We list the number of decisions that the robot is making while following the line. Then, we group them and decide on the number of sensors to be used.
- 20 Jan 2016
Three sensors is a good solution. I would say it is possible to follow the line with two sensors, but I am also making the assumption this would make the robot program quite complex. It is a good practice to always keep your programs as simple as possible. We might do one course of following the same line with two sensors, but for this course, we would stick with three.
Four sensors are the maximum number of Mindstorms sensors that could be attached to the Mindstorms brick (at least, officially). It might make the program more precise, but for this line three is just good enough.
Modification of the EV3 Competition Robot Full with light sensors attached to the front
We already have the construction, you can check out the links below for instructions on how do we build this construction. We have the proportional line following algorithm from previous videos. Now we must decide based on our strategy, we must develop it and decide on the number of sensors that we should use for this program. We should always try to keep it at the minimum. For this line following challenge, I think it's a good idea to use 3 sensors and I would like to walk you through the way we decide on using 3 sensors.
Let's look at the different behaviors that our robot should have. First, if the robot is coming in this direction
we must decide on turning left. This is our left behavior, let's mark it as 1, left - L.
Then we have one more behavior.
We are moving in this direction and we find a gap. That's a gap - G. Then we are moving in this direction and as we do so we must turn right - R. For this section here, we have the 2 crossed lines, we must again move forward and turn right, which is basically the previous behavior. These 2 behaviors are identical, although we have a line, forward and a line, left, we must decide on moving right.
For this section here, we move forward, in this direction and by moving forward we must decide to move left, which is the same as this left, even though we have a line continuing forward, we must decide to move left. So this here is again left - L.
Now for this section as you can see, they are quite similar, but in different places on the field we must decide for this to move left and for this to move right.
And that's kind of tricky. How do we know whether we should move left or right? We must decide on a priority. This is priority is the following. If we see a line to the right, then we move to the right. Would this work for this case? Yes, because there is no line to the right, we don't move to the right. Here there is no line to the right, here if there is a line to the right, we move to the right. Here, yes, there is a line to the right, so we move right. Here, there is no line to the right, so we move left. And here, there is a line to the right and we move right, but actually we must build a program to move left and what our program will do in this case is, it will move the robot forward, then it will decide to move right, then it will lose the line, because this is the end of the line, the robot will turn and we'll start following the line and we'll move left. This is what our robot will do. If on this intersection the line stops here and it continues left, it will actually decide to move right, find that the line is stopping here, turn back and continue left. And for this intersection if the line is stopping here, we just move forward, if there is a line to the right, we move right.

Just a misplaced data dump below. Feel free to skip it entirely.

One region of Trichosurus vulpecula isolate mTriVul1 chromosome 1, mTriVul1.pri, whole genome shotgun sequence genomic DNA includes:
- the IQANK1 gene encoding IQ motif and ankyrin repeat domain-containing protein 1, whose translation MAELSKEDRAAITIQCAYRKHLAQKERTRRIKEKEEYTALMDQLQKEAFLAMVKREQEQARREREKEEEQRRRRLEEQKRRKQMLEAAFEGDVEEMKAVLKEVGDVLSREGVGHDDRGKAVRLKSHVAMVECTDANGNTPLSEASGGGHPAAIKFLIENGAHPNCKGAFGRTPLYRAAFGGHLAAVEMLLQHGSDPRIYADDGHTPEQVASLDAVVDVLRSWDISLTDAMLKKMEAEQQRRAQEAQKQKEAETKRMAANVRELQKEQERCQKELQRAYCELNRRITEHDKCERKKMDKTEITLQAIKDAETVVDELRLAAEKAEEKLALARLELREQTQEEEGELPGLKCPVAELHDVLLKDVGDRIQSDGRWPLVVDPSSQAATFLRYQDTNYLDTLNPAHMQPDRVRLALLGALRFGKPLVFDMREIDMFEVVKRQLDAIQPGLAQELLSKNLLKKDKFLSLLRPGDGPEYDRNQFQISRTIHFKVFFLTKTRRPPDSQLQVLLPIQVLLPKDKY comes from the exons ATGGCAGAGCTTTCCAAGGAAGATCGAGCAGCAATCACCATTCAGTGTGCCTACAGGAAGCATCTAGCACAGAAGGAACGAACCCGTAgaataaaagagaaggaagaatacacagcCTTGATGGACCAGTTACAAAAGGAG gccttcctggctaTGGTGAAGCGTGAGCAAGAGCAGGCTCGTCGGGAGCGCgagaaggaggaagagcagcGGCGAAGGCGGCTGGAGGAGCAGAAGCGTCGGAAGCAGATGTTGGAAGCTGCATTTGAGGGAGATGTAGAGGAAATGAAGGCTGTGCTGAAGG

So our first priority is to check for lines on the right. Let's right this down, the 1st priority is right.
Our second priority if there is no line to the right,
but there is only a line to the left, then we move to the left.
That's our second priority, but if there is no line to the left and to the right, we check if there is a line that we can follow and if there is a line that we can follow we just follow it.
If we are in this situation here, there is no line to the left, right or continuing, it's a gap and this is our fourth priority.
And we have the states for our program. So we need a sensor that detects right lines, we need a sensor for left lines and one for the central line. So we need 3 sensors for our robot. In the construction, this one here, we have 3 sensors.
I''ll disassemble it, you can find the instructions for building these 3 sensors below the video. They look like this.
Just a construction of 3 light or color sensors that have some gaps between them and we'll use it, adding it as an attachment to the robot and with them we'll follow the line. This will be our middle sensor, this sensor will detect the left lines, this one will detect the right lines. We'll try to solve this mission with only 3 sensors. Theoretically is possible to solve it with 2 sensors, but it will be much trickier, so let's keep it with 3 sensors. In the next video we'll start with following the line, detecting the gap and deciding what to do if there is a gap.
Courses and lessons with this Tutorial
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